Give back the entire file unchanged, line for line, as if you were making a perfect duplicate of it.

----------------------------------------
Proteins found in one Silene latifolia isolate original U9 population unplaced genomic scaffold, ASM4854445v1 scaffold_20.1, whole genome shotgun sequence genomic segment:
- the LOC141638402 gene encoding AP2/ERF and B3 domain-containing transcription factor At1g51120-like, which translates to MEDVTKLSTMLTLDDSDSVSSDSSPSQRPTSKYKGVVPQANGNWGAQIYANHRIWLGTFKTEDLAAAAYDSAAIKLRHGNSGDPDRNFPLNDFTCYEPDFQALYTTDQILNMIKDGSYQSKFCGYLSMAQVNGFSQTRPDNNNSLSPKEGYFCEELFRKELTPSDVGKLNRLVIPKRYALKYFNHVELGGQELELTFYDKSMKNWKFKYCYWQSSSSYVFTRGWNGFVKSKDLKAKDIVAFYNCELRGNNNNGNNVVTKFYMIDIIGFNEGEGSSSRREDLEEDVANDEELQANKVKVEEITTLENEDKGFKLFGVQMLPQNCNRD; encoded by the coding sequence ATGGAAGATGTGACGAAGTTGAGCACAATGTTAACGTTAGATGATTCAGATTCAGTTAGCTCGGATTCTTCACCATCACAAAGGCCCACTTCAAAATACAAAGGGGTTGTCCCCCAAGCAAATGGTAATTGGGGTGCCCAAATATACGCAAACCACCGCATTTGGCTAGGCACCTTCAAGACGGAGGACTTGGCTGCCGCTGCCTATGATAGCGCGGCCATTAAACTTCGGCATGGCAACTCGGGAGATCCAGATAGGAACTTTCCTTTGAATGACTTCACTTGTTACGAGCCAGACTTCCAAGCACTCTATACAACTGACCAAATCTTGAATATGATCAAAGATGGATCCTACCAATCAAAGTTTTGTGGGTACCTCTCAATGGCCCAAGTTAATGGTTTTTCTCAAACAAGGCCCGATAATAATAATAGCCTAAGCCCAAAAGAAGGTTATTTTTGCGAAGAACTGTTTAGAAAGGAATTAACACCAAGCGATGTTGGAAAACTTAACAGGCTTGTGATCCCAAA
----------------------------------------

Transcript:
Proteins found in one Silene latifolia isolate original U9 population unplaced genomic scaffold, ASM4854445v1 scaffold_20.1, whole genome shotgun sequence genomic segment:
- the LOC141638402 gene encoding AP2/ERF and B3 domain-containing transcription factor At1g51120-like, which translates to MEDVTKLSTMLTLDDSDSVSSDSSPSQRPTSKYKGVVPQANGNWGAQIYANHRIWLGTFKTEDLAAAAYDSAAIKLRHGNSGDPDRNFPLNDFTCYEPDFQALYTTDQILNMIKDGSYQSKFCGYLSMAQVNGFSQTRPDNNNSLSPKEGYFCEELFRKELTPSDVGKLNRLVIPKRYALKYFNHVELGGQELELTFYDKSMKNWKFKYCYWQSSSSYVFTRGWNGFVKSKDLKAKDIVAFYNCELRGNNNNGNNVVTKFYMIDIIGFNEGEGSSSRREDLEEDVANDEELQANKVKVEEITTLENEDKGFKLFGVQMLPQNCNRD; encoded by the coding sequence ATGGAAGATGTGACGAAGTTGAGCACAATGTTAACGTTAGATGATTCAGATTCAGTTAGCTCGGATTCTTCACCATCACAAAGGCCCACTTCAAAATACAAAGGGGTTGTCCCCCAAGCAAATGGTAATTGGGGTGCCCAAATATACGCAAACCACCGCATTTGGCTAGGCACCTTCAAGACGGAGGACTTGGCTGCCGCTGCCTATGATAGCGCGGCCATTAAACTTCGGCATGGCAACTCGGGAGATCCAGATAGGAACTTTCCTTTGAATGACTTCACTTGTTACGAGCCAGACTTCCAAGCACTCTATACAACTGACCAAATCTTGAATATGATCAAAGATGGATCCTACCAATCAAAGTTTTGTGGGTACCTCTCAATGGCCCAAGTTAATGGTTTTTCTCAAACAAGGCCCGATAATAATAATAGCCTAAGCCCAAAAGAAGGTTATTTTTGCGAAGAACTGTTTAGAAAGGAATTAACACCAAGCGATGTTGGAAAACTTAACAGGCTTGTGATCCCAAA